Art by Yehoshua Wiseman

By Yehudis Golshevsky

This week’s sedra is one of the most challenging in the entire Torah. In the fortieth year after the exodus, Miriam dies. The retreat of Miriam’s well leads to the people begging for water, which precipitates the events at Merivah, which leads to the decree that Moshe and Aharon will die in the wilderness and not enter the Land together with the Jewish people. And after some unpleasantness with Edom, they reach Hor HaHar, where Aharon is taken as well.

The Zohar Hakadosh walks us through a detailed exploration of the death of Aharon and also addresses the spiritual relationship between the three siblings—Moshe, Aharon, and Miriam. They existed in a synergistic relationship with each other. When Hashem instructed Moshe that it was time for Aharon to leave this world, “Moshe felt as though his strength had been taken away…as though his right arm was broken…his entire body trembled.” Aharon was the right hand of Chessed to Moshe’s middle-line of Torah-Tiferes, with Miriam in the feminine position of Malchus (with its “well of living waters”) relative to both of them. The Jewish people needed all of them to interface so that we could survive and thrive, which we see in the actual life-giving gifts of food, clothing, and shelter associated with them (mann in Moshe’s merit, water in Miriam’s, and the protection of the clouds in Aharon’s).

The Zohar then asks—“If they were a unit in life, why weren’t they buried together?” Other than Mama Rochel, our Avos and Imahos are all together in Chevron. And even in Rochel’s case, she is forever on the road for the purpose of her identification with our exiled people, still on the road and in need of her prayers. In truth, this parallels the triangulation of the death-sites of Moshe, Aharon, and Miriam. Each of them were placed there by G-d to serve as future protectors of the Jewish people who would require their prayer advocacy at specifically those sites. Moshe’s burial place of Mount Nevo is also called Har HaAvarim—the “Transfer Mountain”—because it has subterranean channels that connect it with the graves of Aharon, Miriam, and with Ma’aras HaMachpelah as well. Whether this is speaking of physical channels or spiritual connections, the idea is that the merit of the tzaddikim in death continues to sustain us, and all of the souls of our righteous Fathers, Mothers, and leaders are bound with us for all time.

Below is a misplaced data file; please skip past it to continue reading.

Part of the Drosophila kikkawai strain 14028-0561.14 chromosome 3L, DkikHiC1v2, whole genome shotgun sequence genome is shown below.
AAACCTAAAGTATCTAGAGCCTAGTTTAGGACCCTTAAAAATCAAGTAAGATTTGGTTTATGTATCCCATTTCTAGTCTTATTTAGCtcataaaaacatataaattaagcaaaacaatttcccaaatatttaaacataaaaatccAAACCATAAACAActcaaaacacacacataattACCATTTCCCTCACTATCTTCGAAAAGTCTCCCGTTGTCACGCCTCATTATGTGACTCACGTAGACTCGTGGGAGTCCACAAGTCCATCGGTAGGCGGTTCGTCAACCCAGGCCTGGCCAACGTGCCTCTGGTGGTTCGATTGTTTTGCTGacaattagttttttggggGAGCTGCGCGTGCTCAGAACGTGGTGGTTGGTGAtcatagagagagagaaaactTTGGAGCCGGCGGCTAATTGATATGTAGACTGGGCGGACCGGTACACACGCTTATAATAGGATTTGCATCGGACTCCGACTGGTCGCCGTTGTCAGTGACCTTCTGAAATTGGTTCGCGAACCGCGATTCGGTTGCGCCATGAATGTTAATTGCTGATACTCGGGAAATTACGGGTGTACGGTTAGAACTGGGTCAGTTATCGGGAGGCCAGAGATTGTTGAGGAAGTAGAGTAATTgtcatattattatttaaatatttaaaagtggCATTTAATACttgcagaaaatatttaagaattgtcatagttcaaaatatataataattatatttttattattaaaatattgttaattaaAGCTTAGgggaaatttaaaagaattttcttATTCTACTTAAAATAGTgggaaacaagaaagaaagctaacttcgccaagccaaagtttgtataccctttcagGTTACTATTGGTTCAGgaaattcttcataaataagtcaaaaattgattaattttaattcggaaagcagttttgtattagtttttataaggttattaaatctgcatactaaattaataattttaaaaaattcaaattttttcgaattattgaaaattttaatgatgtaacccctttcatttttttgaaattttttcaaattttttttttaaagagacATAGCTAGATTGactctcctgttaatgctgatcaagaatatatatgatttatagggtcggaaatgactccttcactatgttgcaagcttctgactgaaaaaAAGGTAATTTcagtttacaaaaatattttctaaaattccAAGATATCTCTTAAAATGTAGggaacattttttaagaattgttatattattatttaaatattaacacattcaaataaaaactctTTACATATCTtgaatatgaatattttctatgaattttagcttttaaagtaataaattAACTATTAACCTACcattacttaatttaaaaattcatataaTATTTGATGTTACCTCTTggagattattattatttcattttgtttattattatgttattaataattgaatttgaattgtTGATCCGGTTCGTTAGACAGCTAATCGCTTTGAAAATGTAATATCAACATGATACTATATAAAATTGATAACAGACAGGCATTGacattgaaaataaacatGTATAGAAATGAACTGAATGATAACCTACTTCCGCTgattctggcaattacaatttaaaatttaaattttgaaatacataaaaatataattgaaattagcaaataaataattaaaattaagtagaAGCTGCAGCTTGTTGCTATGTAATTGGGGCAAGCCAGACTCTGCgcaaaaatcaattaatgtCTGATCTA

Aharon’s death needed to be witnessed by the entire people: men, women, and children. A whole nation was gifted with a revelation so that we could see what took place in the private space of Aharon’s burial cave, where only Moshe and Elazar were permitted to enter, because otherwise we would not have been able to accept that Aharon was gone. Why was his death so hard for us to digest? Because he was the most beloved member of the Jewish people.

When I saw this phrasing in the Zohar, it really touched my heart. Aharon, most beloved. Why? Because he spent his life trying to bring peace to couples, to families, to neighbors and friends, and of course to reconcile the Jewish people to our Father in Heaven through the service of the Mishkan. Most beloved—beyond the heads of the tribes, beyond even Moshe. Most beloved. The right hand of Chessed giving strength to the Torah.

May we learn from the ways of Aharon, to love peace and pursue it actively, to love others and G-d and work, work, work to draw those connections ever closer.

Good Shabbos! Good Chodesh!